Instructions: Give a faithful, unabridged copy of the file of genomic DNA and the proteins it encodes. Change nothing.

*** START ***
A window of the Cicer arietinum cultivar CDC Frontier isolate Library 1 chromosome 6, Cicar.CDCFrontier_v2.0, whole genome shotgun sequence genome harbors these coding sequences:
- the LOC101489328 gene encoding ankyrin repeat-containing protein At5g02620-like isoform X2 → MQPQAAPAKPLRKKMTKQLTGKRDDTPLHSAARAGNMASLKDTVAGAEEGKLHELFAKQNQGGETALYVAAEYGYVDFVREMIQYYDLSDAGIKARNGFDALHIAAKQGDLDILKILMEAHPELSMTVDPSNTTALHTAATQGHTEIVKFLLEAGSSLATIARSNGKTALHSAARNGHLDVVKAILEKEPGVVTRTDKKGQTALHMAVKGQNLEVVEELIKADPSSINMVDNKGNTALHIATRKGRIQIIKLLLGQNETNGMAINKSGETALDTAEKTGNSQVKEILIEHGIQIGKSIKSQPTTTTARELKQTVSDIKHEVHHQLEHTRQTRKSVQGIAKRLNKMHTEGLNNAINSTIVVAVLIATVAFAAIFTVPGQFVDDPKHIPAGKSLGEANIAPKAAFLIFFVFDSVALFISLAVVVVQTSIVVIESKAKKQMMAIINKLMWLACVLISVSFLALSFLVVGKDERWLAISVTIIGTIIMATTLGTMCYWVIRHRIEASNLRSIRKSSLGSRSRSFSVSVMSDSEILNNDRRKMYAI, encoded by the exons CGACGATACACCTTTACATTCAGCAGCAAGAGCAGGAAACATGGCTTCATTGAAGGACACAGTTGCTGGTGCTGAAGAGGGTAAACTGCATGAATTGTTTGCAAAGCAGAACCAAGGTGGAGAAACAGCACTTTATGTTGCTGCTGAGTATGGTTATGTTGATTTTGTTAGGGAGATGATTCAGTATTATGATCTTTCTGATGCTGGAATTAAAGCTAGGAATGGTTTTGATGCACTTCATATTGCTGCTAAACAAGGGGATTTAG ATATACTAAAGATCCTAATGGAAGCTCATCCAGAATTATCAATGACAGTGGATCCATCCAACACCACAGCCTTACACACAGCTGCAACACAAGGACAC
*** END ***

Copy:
A window of the Cicer arietinum cultivar CDC Frontier isolate Library 1 chromosome 6, Cicar.CDCFrontier_v2.0, whole genome shotgun sequence genome harbors these coding sequences:
- the LOC101489328 gene encoding ankyrin repeat-containing protein At5g02620-like isoform X2 → MQPQAAPAKPLRKKMTKQLTGKRDDTPLHSAARAGNMASLKDTVAGAEEGKLHELFAKQNQGGETALYVAAEYGYVDFVREMIQYYDLSDAGIKARNGFDALHIAAKQGDLDILKILMEAHPELSMTVDPSNTTALHTAATQGHTEIVKFLLEAGSSLATIARSNGKTALHSAARNGHLDVVKAILEKEPGVVTRTDKKGQTALHMAVKGQNLEVVEELIKADPSSINMVDNKGNTALHIATRKGRIQIIKLLLGQNETNGMAINKSGETALDTAEKTGNSQVKEILIEHGIQIGKSIKSQPTTTTARELKQTVSDIKHEVHHQLEHTRQTRKSVQGIAKRLNKMHTEGLNNAINSTIVVAVLIATVAFAAIFTVPGQFVDDPKHIPAGKSLGEANIAPKAAFLIFFVFDSVALFISLAVVVVQTSIVVIESKAKKQMMAIINKLMWLACVLISVSFLALSFLVVGKDERWLAISVTIIGTIIMATTLGTMCYWVIRHRIEASNLRSIRKSSLGSRSRSFSVSVMSDSEILNNDRRKMYAI, encoded by the exons CGACGATACACCTTTACATTCAGCAGCAAGAGCAGGAAACATGGCTTCATTGAAGGACACAGTTGCTGGTGCTGAAGAGGGTAAACTGCATGAATTGTTTGCAAAGCAGAACCAAGGTGGAGAAACAGCACTTTATGTTGCTGCTGAGTATGGTTATGTTGATTTTGTTAGGGAGATGATTCAGTATTATGATCTTTCTGATGCTGGAATTAAAGCTAGGAATGGTTTTGATGCACTTCATATTGCTGCTAAACAAGGGGATTTAG ATATACTAAAGATCCTAATGGAAGCTCATCCAGAATTATCAATGACAGTGGATCCATCCAACACCACAGCCTTACACACAGCTGCAACACAAGGACAC